4. Enhance the NARA records management web site to include outreach to leaders across the Federal Government and electronic records management issues.
  5. Bring records management issues to the attention of NARA senior leaders who participate in high-level, inter-agency groups where records and information management issues are the central focus.
  6. Arrange for the participation of senior NARA leaders in establishing and/or closing out Targeted Assistance agreements when senior-level visibility and support is appropriate.

WHAT OTHER ACTIVITIES WILL NARA CONSIDER THAT WILL HELP RAISE SENIOR LEADERSHIP AWARENESS OF RECORDS MANAGEMENT ACROSS THE GOVERNMENT?

  1. Special events where senior NARA leaders can emphasize the importance of an agency's records with a tie-in to effective records management (e.g., exhibits from NARA's textual holdings and public demonstrations of the Electronic Records Archives (ERA) tests or initial deployments).
  2. Feature articles in major trade and general publications and other media outlets where senior NARA leaders discuss the benefits and importance of effective records management programs in the Federal Government.
  3. NARA-supported and/or NARA-sponsored conferences, expositions, forums, and venues where senior NARA leaders (and mid-level managers and staff) can promote records management across the Federal Government or in specific agencies.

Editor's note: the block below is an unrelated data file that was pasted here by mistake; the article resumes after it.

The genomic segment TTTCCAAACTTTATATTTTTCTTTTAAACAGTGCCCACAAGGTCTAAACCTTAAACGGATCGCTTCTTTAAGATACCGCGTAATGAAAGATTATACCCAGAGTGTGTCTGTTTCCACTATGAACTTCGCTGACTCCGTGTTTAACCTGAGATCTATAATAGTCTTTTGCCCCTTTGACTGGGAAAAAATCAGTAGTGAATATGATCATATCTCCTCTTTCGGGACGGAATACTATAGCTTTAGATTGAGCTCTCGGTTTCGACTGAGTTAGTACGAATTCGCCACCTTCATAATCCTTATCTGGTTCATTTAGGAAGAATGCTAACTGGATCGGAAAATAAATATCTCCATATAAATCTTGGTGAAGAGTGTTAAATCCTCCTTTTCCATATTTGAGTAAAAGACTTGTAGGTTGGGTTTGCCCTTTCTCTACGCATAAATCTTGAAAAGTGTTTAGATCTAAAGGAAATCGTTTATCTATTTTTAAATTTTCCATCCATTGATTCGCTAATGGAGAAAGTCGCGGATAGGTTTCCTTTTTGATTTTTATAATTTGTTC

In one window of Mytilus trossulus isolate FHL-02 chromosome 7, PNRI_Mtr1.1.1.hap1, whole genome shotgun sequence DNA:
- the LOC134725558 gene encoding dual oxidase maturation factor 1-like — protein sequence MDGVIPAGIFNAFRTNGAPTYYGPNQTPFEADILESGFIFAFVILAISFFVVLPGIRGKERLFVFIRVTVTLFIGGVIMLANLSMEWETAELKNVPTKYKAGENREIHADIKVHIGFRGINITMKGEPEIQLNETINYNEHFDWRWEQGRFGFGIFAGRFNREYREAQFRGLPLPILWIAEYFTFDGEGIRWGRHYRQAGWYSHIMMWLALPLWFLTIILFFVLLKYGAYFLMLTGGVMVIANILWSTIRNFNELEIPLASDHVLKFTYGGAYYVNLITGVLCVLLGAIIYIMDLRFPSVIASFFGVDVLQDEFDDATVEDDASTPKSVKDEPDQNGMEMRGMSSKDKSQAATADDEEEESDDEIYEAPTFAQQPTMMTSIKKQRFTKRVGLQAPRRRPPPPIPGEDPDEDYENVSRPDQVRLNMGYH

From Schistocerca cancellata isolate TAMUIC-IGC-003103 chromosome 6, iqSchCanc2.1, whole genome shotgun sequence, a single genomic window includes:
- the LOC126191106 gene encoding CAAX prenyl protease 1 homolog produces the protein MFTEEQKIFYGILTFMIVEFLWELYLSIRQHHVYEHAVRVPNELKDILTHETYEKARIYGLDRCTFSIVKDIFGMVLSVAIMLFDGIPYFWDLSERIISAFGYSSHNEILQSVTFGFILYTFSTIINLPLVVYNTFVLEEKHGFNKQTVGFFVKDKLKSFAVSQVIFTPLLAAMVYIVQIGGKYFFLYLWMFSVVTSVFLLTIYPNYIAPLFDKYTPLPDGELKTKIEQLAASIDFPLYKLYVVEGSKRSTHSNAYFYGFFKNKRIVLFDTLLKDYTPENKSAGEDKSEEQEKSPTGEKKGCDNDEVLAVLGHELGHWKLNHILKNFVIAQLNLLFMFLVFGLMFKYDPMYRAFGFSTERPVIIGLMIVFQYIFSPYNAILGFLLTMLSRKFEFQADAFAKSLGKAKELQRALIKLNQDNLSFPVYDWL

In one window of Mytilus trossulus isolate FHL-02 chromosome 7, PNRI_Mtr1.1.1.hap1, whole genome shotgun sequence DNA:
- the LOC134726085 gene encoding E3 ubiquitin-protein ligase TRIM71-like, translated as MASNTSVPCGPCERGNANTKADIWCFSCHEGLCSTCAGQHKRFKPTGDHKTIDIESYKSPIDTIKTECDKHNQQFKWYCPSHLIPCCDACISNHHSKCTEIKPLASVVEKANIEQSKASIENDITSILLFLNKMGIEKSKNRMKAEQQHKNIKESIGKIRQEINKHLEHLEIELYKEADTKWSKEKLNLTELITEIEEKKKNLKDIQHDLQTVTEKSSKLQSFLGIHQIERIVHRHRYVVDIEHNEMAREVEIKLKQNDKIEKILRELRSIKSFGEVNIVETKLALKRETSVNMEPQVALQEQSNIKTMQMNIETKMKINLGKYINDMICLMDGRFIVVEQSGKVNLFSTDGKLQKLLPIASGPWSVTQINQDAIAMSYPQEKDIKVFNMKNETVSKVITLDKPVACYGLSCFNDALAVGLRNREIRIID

4. Periodic newsletter aimed at senior program leaders in agencies, focused on records management achievements, challenges, and problems across the Federal Government and in specific agencies.

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1 For this paper, senior NARA leaders are defined as the Archivist and Deputy Archivist of the United States; the Assistant Archivists for Records Services - Washington, DC, for Regional Records Services, and for Human Resources and Information Services; Deputy Assistant Archivist for Records Services—Washington, DC; Director of the Modern Records Program; Director of Congressional and Public Affairs Staff; General Counsel; and Director of the Policy and Communications Staff.

2 For this paper, mid-level NARA managers are defined as the Director, Supervisors, and Work Group Leaders in the Life Cycle Management Division; the Directors of other Modern Records Program divisions ; the Director of Operations in the Office of Regional Records Services; and the Regional Administrators, Assistant Regional Administrators, and Records Management Program Directors in the Office of Regional Records Services.

3 Most advocacy activities, at least initially, will be conducted at the agency level or in broad government-wide settings. As the Office of Management and Budget's Business Reference Model is implemented and understood beyond the Federal budget and IT communities, and as NARA's approaches to records management become more functionally-based, advocacy opportunities will take a more functional form. This is consistent with the RMI's long-term approach to identifying risk and allocating resources along high-risk functional lines.

4 Individual projects and papers related to Strategic Directions are collectively referred to as the Records Management Initiative or RMI.

5 Work in this area will be supported by the evaluation/inspection portion of the RMI.